Functional and structural neuroimaging of social and executive brain circuitry in individuals with autism


Kimberly Carpenter


Research Mentor:

Dr. Aysenil Belger, PhD


Clinical Co-Mentor:

Dr. Joseph Piven, MD

Project Description:

Autism (AD) is a chronic, heterogeneous neurodevelopmental disorder that affects one in every 150 individuals, making it more common than pediatric cancer, diabetes, and AIDS combined (1, 2). The social functioning impairments and repetitive behaviors and restricted interests that are characteristic of AD are suggested to be associated with more basic deficits in social cognition (SC) and executive function (EF). As such, development of new, focused treatment avenues critically depends on our ability to elucidate how the underlying neurobiology contributing to these domains of cognition is altered in individuals with AD. The objective of my research is three-fold:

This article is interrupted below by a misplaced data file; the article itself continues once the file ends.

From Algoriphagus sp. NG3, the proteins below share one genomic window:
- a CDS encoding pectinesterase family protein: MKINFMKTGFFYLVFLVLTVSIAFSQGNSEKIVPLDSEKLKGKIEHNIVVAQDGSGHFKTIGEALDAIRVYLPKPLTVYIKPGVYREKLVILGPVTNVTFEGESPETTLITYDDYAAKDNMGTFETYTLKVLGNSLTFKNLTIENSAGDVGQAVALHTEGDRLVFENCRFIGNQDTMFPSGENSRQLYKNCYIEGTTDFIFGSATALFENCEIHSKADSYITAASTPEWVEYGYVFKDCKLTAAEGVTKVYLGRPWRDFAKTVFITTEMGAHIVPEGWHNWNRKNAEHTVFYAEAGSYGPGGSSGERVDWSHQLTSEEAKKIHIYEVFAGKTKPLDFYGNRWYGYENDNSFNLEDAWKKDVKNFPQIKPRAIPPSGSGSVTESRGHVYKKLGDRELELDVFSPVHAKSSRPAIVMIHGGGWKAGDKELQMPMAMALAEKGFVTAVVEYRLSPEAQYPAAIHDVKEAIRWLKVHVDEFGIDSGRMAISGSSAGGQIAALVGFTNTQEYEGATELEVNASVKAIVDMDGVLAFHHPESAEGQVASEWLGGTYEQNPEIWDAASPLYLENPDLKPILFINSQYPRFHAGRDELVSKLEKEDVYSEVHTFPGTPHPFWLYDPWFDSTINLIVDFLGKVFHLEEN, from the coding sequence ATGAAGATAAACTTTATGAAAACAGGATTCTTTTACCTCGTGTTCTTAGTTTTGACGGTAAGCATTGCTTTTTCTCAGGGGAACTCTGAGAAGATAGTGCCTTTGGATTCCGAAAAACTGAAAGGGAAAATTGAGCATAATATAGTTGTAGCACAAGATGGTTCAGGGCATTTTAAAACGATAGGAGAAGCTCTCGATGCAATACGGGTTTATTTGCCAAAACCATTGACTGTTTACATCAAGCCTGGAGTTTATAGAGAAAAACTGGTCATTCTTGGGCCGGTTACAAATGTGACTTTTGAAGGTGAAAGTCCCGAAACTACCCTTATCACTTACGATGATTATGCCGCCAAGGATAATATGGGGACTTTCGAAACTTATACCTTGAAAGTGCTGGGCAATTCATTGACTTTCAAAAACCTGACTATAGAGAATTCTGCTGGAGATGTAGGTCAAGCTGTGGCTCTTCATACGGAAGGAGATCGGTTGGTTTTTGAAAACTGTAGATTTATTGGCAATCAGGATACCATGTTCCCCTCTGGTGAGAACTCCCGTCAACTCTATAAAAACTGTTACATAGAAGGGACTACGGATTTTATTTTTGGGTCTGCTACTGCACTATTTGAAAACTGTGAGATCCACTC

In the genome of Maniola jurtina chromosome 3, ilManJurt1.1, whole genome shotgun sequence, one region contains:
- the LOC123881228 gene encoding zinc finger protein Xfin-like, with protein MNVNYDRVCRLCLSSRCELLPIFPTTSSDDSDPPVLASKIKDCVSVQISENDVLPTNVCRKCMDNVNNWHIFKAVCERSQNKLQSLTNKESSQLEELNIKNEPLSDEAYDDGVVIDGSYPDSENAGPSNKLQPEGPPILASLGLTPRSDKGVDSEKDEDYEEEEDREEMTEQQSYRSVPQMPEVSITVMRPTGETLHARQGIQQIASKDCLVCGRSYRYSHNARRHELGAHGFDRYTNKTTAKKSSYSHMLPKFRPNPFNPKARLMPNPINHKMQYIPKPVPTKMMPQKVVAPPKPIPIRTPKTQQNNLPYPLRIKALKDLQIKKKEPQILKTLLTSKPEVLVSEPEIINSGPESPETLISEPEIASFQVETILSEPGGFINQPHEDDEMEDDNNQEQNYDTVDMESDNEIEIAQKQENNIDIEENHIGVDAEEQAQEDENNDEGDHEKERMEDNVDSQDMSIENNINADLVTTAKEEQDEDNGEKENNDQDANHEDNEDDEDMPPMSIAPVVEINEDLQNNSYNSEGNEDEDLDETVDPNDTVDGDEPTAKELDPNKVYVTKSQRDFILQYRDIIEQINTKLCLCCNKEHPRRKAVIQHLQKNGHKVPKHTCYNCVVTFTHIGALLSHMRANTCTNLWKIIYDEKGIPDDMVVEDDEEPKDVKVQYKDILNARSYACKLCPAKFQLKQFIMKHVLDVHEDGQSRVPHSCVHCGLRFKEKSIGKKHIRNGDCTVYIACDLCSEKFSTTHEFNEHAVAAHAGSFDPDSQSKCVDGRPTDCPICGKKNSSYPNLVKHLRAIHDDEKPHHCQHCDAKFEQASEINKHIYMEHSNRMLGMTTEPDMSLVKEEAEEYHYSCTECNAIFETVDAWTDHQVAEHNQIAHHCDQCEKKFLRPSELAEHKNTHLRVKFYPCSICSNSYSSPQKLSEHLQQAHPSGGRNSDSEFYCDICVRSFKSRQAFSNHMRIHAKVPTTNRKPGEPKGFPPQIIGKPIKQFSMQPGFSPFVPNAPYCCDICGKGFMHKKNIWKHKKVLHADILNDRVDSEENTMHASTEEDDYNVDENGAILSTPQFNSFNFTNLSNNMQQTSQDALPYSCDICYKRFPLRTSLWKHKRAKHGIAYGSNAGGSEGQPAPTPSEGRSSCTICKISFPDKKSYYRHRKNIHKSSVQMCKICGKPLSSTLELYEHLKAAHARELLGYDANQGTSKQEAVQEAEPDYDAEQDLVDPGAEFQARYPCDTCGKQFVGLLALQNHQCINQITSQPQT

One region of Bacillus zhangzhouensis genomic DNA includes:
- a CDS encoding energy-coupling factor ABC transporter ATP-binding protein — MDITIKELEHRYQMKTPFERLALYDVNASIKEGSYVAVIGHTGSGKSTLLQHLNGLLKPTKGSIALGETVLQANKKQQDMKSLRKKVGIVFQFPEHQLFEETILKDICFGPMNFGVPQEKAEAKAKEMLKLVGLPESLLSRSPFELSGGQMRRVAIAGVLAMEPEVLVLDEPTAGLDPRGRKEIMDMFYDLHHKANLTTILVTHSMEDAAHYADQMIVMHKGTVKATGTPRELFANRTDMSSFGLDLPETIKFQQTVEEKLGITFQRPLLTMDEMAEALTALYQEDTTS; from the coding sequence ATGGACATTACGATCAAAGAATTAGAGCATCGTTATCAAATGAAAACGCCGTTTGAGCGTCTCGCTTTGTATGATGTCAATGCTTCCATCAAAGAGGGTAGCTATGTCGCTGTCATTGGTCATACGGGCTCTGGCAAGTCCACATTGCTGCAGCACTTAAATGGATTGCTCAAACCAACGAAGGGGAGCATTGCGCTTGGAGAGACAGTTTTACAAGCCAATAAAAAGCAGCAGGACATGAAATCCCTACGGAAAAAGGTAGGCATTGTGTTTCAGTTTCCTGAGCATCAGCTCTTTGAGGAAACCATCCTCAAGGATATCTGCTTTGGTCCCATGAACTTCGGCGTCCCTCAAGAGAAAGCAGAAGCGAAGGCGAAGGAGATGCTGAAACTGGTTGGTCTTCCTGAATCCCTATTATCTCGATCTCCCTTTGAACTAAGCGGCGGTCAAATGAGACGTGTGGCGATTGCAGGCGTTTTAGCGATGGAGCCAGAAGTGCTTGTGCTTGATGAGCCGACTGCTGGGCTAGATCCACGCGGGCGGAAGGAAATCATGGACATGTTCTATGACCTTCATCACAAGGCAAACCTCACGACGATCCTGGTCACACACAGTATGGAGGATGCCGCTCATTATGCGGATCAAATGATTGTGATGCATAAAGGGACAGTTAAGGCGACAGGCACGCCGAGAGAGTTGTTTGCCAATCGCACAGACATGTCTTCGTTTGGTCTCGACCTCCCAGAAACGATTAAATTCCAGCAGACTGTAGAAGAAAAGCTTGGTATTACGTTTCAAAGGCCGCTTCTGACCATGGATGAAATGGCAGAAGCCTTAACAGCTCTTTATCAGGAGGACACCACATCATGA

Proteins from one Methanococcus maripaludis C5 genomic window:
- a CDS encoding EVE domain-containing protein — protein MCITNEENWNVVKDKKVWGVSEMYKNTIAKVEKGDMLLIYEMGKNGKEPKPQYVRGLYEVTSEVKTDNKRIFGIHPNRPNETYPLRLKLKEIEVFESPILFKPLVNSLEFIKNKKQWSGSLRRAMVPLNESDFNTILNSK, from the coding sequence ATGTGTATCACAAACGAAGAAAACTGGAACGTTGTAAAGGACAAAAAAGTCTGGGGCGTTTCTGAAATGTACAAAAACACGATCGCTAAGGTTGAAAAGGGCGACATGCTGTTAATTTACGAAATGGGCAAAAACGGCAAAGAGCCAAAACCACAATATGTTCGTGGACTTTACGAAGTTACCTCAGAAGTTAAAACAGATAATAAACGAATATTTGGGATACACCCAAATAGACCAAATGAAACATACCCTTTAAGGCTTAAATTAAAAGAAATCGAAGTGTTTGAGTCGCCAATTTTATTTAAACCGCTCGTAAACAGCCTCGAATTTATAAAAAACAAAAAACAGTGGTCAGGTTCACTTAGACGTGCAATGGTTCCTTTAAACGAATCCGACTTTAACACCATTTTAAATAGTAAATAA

1) To establish a foundation for future intervention studies by utilizing functional Magnetic Resonance Imaging (fMRI) technology to determine the effect of social distraction on the neural circuitry associated with an EF target detection paradigm in a group of individuals with high-functioning autism (HFA) as compared to typically developing (TD) participants.

2) To expand upon the fMRI findings by utilizing Diffusion Tensor Imaging (DTI) to understand how white matter tract properties contribute to the differences in brain activity between the HFA individuals as compared to TD participants.

3) To investigate how alterations in functional activity and white matter properties contribute to the clinical phenotype, specifically with respect to social functioning and non-verbal communication, of our HFA cohort.

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